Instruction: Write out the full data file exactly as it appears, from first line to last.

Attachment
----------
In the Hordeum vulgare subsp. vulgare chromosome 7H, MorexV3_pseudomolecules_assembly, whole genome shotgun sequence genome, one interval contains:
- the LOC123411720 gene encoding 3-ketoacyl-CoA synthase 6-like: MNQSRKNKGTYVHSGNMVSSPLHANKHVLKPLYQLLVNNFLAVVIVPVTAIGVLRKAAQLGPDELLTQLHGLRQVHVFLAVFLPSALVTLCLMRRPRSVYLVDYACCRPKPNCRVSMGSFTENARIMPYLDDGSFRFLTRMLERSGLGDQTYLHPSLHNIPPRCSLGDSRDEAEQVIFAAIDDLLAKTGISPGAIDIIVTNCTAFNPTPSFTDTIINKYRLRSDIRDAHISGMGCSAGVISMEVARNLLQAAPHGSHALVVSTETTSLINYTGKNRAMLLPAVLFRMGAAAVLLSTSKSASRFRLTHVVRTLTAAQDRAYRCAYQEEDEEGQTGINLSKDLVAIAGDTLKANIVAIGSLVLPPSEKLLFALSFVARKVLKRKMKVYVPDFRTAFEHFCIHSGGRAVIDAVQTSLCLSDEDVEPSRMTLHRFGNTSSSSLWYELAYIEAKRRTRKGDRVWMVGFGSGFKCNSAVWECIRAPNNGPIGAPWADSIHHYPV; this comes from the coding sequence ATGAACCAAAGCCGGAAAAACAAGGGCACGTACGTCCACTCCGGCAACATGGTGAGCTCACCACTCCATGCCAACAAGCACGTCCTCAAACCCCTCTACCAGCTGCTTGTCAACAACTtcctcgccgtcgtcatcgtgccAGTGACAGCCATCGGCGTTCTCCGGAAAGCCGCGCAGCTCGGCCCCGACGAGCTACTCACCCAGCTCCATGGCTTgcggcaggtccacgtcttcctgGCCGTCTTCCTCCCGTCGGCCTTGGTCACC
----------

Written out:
In the Hordeum vulgare subsp. vulgare chromosome 7H, MorexV3_pseudomolecules_assembly, whole genome shotgun sequence genome, one interval contains:
- the LOC123411720 gene encoding 3-ketoacyl-CoA synthase 6-like: MNQSRKNKGTYVHSGNMVSSPLHANKHVLKPLYQLLVNNFLAVVIVPVTAIGVLRKAAQLGPDELLTQLHGLRQVHVFLAVFLPSALVTLCLMRRPRSVYLVDYACCRPKPNCRVSMGSFTENARIMPYLDDGSFRFLTRMLERSGLGDQTYLHPSLHNIPPRCSLGDSRDEAEQVIFAAIDDLLAKTGISPGAIDIIVTNCTAFNPTPSFTDTIINKYRLRSDIRDAHISGMGCSAGVISMEVARNLLQAAPHGSHALVVSTETTSLINYTGKNRAMLLPAVLFRMGAAAVLLSTSKSASRFRLTHVVRTLTAAQDRAYRCAYQEEDEEGQTGINLSKDLVAIAGDTLKANIVAIGSLVLPPSEKLLFALSFVARKVLKRKMKVYVPDFRTAFEHFCIHSGGRAVIDAVQTSLCLSDEDVEPSRMTLHRFGNTSSSSLWYELAYIEAKRRTRKGDRVWMVGFGSGFKCNSAVWECIRAPNNGPIGAPWADSIHHYPV; this comes from the coding sequence ATGAACCAAAGCCGGAAAAACAAGGGCACGTACGTCCACTCCGGCAACATGGTGAGCTCACCACTCCATGCCAACAAGCACGTCCTCAAACCCCTCTACCAGCTGCTTGTCAACAACTtcctcgccgtcgtcatcgtgccAGTGACAGCCATCGGCGTTCTCCGGAAAGCCGCGCAGCTCGGCCCCGACGAGCTACTCACCCAGCTCCATGGCTTgcggcaggtccacgtcttcctgGCCGTCTTCCTCCCGTCGGCCTTGGTCACC